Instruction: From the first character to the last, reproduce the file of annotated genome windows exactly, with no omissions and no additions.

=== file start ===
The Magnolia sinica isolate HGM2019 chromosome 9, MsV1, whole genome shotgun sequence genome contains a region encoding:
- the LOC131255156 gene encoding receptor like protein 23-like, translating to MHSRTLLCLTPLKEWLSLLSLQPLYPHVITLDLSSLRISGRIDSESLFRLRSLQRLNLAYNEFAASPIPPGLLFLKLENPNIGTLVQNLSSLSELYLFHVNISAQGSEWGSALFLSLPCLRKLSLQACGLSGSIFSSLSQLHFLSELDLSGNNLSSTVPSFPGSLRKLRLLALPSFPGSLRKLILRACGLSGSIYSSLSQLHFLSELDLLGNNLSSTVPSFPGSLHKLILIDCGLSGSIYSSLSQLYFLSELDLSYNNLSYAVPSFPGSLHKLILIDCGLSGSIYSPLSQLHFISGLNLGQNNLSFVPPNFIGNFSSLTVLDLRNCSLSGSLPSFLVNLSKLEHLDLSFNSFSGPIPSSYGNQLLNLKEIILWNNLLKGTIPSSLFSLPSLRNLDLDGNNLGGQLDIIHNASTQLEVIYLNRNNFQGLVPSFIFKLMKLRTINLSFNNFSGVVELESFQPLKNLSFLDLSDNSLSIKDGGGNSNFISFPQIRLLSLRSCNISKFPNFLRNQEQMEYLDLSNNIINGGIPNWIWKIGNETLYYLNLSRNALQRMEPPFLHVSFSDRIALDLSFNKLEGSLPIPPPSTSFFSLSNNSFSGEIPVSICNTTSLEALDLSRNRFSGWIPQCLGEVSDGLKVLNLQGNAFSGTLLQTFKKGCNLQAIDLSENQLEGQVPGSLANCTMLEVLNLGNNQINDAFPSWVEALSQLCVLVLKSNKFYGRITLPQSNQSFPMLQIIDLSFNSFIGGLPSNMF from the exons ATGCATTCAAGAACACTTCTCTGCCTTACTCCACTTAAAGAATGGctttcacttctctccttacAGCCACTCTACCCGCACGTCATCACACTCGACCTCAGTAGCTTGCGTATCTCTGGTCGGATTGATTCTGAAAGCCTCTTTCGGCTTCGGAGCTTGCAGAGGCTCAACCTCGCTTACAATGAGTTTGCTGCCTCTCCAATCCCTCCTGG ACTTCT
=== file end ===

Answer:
The Magnolia sinica isolate HGM2019 chromosome 9, MsV1, whole genome shotgun sequence genome contains a region encoding:
- the LOC131255156 gene encoding receptor like protein 23-like, translating to MHSRTLLCLTPLKEWLSLLSLQPLYPHVITLDLSSLRISGRIDSESLFRLRSLQRLNLAYNEFAASPIPPGLLFLKLENPNIGTLVQNLSSLSELYLFHVNISAQGSEWGSALFLSLPCLRKLSLQACGLSGSIFSSLSQLHFLSELDLSGNNLSSTVPSFPGSLRKLRLLALPSFPGSLRKLILRACGLSGSIYSSLSQLHFLSELDLLGNNLSSTVPSFPGSLHKLILIDCGLSGSIYSSLSQLYFLSELDLSYNNLSYAVPSFPGSLHKLILIDCGLSGSIYSPLSQLHFISGLNLGQNNLSFVPPNFIGNFSSLTVLDLRNCSLSGSLPSFLVNLSKLEHLDLSFNSFSGPIPSSYGNQLLNLKEIILWNNLLKGTIPSSLFSLPSLRNLDLDGNNLGGQLDIIHNASTQLEVIYLNRNNFQGLVPSFIFKLMKLRTINLSFNNFSGVVELESFQPLKNLSFLDLSDNSLSIKDGGGNSNFISFPQIRLLSLRSCNISKFPNFLRNQEQMEYLDLSNNIINGGIPNWIWKIGNETLYYLNLSRNALQRMEPPFLHVSFSDRIALDLSFNKLEGSLPIPPPSTSFFSLSNNSFSGEIPVSICNTTSLEALDLSRNRFSGWIPQCLGEVSDGLKVLNLQGNAFSGTLLQTFKKGCNLQAIDLSENQLEGQVPGSLANCTMLEVLNLGNNQINDAFPSWVEALSQLCVLVLKSNKFYGRITLPQSNQSFPMLQIIDLSFNSFIGGLPSNMF from the exons ATGCATTCAAGAACACTTCTCTGCCTTACTCCACTTAAAGAATGGctttcacttctctccttacAGCCACTCTACCCGCACGTCATCACACTCGACCTCAGTAGCTTGCGTATCTCTGGTCGGATTGATTCTGAAAGCCTCTTTCGGCTTCGGAGCTTGCAGAGGCTCAACCTCGCTTACAATGAGTTTGCTGCCTCTCCAATCCCTCCTGG ACTTCT